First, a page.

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Abbott v. LeMarr

United States District Court, S.D. Illinois

February 15, 2018

JAMES ABBOTT Plaintiff,
v.
DEPUTY LeMARR, et. al., Defendants.

          REPORT AND RECOMMENDATION

          Hon. Reona J. Daly United States Magistrate Judge

         Now pending before the Court is the Motion to Dismiss Count II, or, in the Alternative, Motion for Summary Judgment as to Count II filed by Defendants LeMarr and Tassone on April 20, 2017 (Doc. 20). The matter has been referred to United States Magistrate Judge Reona J. Daly by United States District Judge J. Phil Gilbert pursuant to 28 U.S.C. § 636(b)(1)(B), Federal Rule of Civil Procedure 72(b), and SDIL-LR 72.1(a) for a Report and Recommendation. It is RECOMMENDED that the District Court ADOPT the following findings of fact and conclusions of law and that Defendants' Motion be GRANTED IN PART and DENIED IN PART.

         Findings of Fact

         Plaintiff James Abbott, a former pretrial detainee at the Madison County Jail (“the Jail”), filed this pro se civil rights action pursuant to 42 U.S.C. §1983 alleging his constitutional rights were violated while he was detained at the Jail. In particular, Plaintiff brings this action against Deputy LeMarr, Deputy Lt. Hill, and Deputy Tassone alleging he was not protected from attack from another inmate and that his injuries were not adequately treated. Plaintiff's complaint underwent an initial screening pursuant to 28 U.S.C. §1915A and the Court allowed Plaintiff to proceed on the following two counts:

         Count One: Claim against Hill and LeMarr for failing to protect Plaintiff from the attack by inmate Cole, Count Two: Claim against LeMarr and Tassone for failing to obtain prompt medical treatment for Plaintiff after the attack.

         In support of the first count, Plaintiff alleges he was attacked by inmate Cole on February 23, 2016. Plaintiff claims he was placed in a choke-hold and his head was rammed into a metal bar causing a laceration on his head. Plaintiff asserts he informed LeMarr and Hill about Cole's threats against him, yet they failed to take any steps to protect him from an attack.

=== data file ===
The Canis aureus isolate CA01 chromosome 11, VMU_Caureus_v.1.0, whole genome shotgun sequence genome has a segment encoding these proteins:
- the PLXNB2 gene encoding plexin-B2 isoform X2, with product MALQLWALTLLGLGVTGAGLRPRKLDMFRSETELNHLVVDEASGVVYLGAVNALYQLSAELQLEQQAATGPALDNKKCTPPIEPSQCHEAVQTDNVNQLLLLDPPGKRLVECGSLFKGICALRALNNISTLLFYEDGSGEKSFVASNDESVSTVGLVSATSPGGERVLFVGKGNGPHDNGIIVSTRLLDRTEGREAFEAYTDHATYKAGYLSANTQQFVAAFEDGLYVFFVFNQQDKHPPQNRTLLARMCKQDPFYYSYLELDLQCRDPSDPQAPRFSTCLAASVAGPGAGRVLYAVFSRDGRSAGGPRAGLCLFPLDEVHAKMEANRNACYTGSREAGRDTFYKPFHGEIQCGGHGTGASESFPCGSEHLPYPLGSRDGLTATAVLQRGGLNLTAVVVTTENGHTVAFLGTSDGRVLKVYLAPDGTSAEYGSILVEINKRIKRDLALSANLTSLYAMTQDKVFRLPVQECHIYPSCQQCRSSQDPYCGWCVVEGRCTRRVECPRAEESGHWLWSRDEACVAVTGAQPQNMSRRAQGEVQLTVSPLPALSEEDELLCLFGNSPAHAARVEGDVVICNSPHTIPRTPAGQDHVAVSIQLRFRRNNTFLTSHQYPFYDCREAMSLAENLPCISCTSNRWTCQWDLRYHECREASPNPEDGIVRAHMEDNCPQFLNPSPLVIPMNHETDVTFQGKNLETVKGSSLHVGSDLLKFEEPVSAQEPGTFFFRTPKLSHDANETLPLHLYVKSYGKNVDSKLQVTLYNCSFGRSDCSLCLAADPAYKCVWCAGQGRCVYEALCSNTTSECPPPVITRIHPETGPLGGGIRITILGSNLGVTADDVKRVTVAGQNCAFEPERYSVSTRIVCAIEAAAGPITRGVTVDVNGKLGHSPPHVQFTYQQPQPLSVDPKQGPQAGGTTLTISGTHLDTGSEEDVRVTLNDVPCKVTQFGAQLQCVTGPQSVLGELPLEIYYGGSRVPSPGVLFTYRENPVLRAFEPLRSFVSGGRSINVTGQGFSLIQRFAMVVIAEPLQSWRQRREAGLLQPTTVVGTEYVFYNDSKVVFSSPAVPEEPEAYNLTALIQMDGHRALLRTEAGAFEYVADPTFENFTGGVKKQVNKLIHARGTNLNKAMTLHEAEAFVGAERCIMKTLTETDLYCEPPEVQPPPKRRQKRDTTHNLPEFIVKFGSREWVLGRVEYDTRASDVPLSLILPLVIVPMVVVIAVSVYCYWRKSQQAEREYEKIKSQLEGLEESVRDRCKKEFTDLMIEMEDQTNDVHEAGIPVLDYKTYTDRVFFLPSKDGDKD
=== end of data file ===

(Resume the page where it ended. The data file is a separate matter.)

In support of the second count, Plaintiff alleges Defendant LeMarr was aware of a sizeable gash on his head, but initially did nothing to help Plaintiff and made him wait for an undetermined period of time before he summoned Hill and Tassone. Plaintiff states that Tassone took him to the infirmary, but decided not to take Plaintiff to the hospital for treatment, despite Plaintiff's claim that stitches were required to close the wound.

         In response to Plaintiff's Complaint, Defendants filed a motion to dismiss (Count II), or in the alternative, a motion for summary judgement as to Count II (Doc. 20). In particular, Defendants argue Plaintiff's complaint should be dismissed pursuant to Rule 12(b)(6) of the Federal Rules of Civil Procedure or, as Defendants attached an affidavit of Nurse Martha Major in support of their arguments, Defendants request that the motion to dismiss be converted to a motion for summary judgment. Plaintiff did not file a response to Defendants' motion.

         Attached to Defendants' Motion is the Affidavit of Martha Major (Doc. 20-1), a licensed registered nurse employed at the Madison County jail infirmary. According to the affidavit, on February 23, 2016, at approximately 2140 hours, Plaintiff informed jail staff that he had suffered a seizure and that he was bleeding from the top right side of his head (Doc. 20-1 at 2). Plaintiff then changed his story and informed jail staff that he had been involved in an altercation with another detainee (Id.). Plaintiff was then escorted to the jail infirmary to clean and apply a steri-strip to the cut on the top of his head (Id.).